From a conversation with the Claverton Energy Research Group over the leak of a German military study into Peak Oil :-
“09/01/2010 : ‘Peak Oil’ and the German Government : Military Study Warns of a Potentially Drastic Oil Crisis : By Stefan Schultz…”
My view on Peak Oil is that it is the tip of the iceberg – and I know that’s a totally inappropriate metaphor.
The art of petrogeology dictates that right on the heels of Peak Oil is Peak Natural Gas, and there is strong evidence for Peak Coal. In the US for example, I understand there is very little good hard anthracite left.
My position is that – since the “conventional” Fossil Fuels are depleting, there are strong moves towards the “unconventionals”, the shale gas, the deepwater oil, the smoky “half peat”, the Lake Baikal hydrates, the frozen subsea wastes of the Arctic [don’t forget the Tar Sands !] and so on. People argue for “stop-gap” energy resources, but they carry with them huge risks not only to the Climate, but also the the Economy with the step-change in EROI/EROEI [Energy Return on Energy Invested – that is – how much energy do you need as input to get energy as output] and the “clean-up” costs.
My take on this is that pretending that Peak Conventionals doesn’t exist leaves a veil in front of most peoples’ minds – they believe in the Power of Technology to supply all their Fossil Fuel needs, now and into the future – it’s just that the actual location and form and dirtiness of these new resources will be different than in the past.
And here’s the rub – we need to encourage people to think about the “alternatives”, or rather, the “solutions”.
The only way forward is Renewable, Sustainable Energy resources, because of Peak Oil, Peak Natural Gas and so on, and if people do not learn about that, they will not understand the privation for most people that will surely come with Peak Conventionals.
You can almost, but not quite, bypass the Climate Change problem (crisis, predicament, catastrophe) in arguing for the new energies based on a set of simple arguments about conventional Fossil Fuels. The risks of Peak Conventionals surely have to be linked in with the risks of abrupt Climate Chaos, in my mind, when finding ways to communicate and discuss policy options.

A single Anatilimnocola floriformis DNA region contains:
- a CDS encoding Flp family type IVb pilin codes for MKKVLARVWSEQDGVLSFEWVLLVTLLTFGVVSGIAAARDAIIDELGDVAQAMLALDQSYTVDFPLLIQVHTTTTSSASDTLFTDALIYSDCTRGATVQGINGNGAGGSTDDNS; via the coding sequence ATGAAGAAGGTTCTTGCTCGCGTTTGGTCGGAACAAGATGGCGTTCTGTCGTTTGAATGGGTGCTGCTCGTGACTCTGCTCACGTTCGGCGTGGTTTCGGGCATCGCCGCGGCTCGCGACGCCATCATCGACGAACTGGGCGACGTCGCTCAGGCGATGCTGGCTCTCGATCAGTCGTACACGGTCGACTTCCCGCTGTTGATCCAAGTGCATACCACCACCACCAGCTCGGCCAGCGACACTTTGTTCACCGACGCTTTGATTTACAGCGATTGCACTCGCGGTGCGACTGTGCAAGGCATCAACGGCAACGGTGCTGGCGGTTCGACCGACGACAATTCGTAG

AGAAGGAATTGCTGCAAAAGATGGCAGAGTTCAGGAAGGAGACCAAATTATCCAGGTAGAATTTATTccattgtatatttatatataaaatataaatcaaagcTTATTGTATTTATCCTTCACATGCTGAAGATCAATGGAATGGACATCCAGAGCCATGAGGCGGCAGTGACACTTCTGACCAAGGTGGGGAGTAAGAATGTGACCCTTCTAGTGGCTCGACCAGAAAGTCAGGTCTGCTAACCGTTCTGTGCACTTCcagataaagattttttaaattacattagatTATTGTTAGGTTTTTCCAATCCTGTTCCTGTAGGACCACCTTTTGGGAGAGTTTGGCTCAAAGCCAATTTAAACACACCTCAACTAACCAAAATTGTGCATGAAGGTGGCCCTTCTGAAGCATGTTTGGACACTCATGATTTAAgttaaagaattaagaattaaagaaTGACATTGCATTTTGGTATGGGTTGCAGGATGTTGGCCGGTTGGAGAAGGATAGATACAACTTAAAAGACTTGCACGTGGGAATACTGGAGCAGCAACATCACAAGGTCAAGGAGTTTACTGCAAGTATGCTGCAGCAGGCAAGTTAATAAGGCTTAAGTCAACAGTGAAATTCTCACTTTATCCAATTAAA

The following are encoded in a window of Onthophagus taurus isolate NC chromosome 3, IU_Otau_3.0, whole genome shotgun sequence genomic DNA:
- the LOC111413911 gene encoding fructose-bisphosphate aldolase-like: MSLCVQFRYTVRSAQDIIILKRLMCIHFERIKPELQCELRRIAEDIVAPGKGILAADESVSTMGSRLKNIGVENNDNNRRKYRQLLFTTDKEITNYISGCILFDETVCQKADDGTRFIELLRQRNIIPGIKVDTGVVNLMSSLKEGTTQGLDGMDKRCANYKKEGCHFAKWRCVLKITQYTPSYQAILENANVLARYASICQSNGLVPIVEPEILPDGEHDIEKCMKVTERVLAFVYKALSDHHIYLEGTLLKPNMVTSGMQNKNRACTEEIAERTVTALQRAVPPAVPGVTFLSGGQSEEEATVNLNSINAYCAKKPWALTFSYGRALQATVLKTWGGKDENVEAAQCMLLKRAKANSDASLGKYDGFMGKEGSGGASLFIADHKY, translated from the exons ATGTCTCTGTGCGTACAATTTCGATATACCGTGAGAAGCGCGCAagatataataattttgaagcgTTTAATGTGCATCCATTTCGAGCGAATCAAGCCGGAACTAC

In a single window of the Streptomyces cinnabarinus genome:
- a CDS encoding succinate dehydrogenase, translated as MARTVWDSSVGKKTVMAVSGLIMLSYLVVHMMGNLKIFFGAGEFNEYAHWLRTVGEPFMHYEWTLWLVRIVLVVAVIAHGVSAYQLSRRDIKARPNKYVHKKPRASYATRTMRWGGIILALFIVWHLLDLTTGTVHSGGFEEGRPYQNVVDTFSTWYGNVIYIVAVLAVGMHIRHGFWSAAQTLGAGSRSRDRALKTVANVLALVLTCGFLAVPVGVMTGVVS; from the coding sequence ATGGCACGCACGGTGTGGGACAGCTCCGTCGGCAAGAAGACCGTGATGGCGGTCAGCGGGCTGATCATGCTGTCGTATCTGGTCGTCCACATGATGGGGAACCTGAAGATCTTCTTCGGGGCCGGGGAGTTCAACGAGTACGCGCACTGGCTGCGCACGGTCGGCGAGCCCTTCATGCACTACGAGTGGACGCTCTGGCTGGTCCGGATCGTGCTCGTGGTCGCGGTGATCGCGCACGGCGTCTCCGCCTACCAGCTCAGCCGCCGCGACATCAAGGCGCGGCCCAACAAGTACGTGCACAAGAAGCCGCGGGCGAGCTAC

Do the energy companies have the right to expand into unconventionals, when this risks the general economic health of the industrialised countries (and the Climate) ? There are limits to what private enterprise should be permitted to innovate, we all accept that.
If the only way forward for Big Energy is yet more risk-prone marine options and very dirty, energy-wasting mixed sedimentary deposits, then people might need to know this in order to understand they need to politically ask for it to stop.
Just a thought (stream),
reply from Andrew Smith
“…You can almost, but not quite, bypass the Climate Change problem (crisis, predicament, catastrophe) in arguing for the new energies based on a set of simple arguments about conventional Fossil Fuels…”
Except that the peak conventional argument is also the argument used for unlocking EOR, shale, tar sands: all dirty, energy-inefficient, environmentally destructive, climate-disastrous …
So a peak of production in conventional fossil fuels cannot fix the climate on its own: it may make things worse, if it allows the expansion of unconventional fossil fuels.
The whole thread of the conversation can be found here :-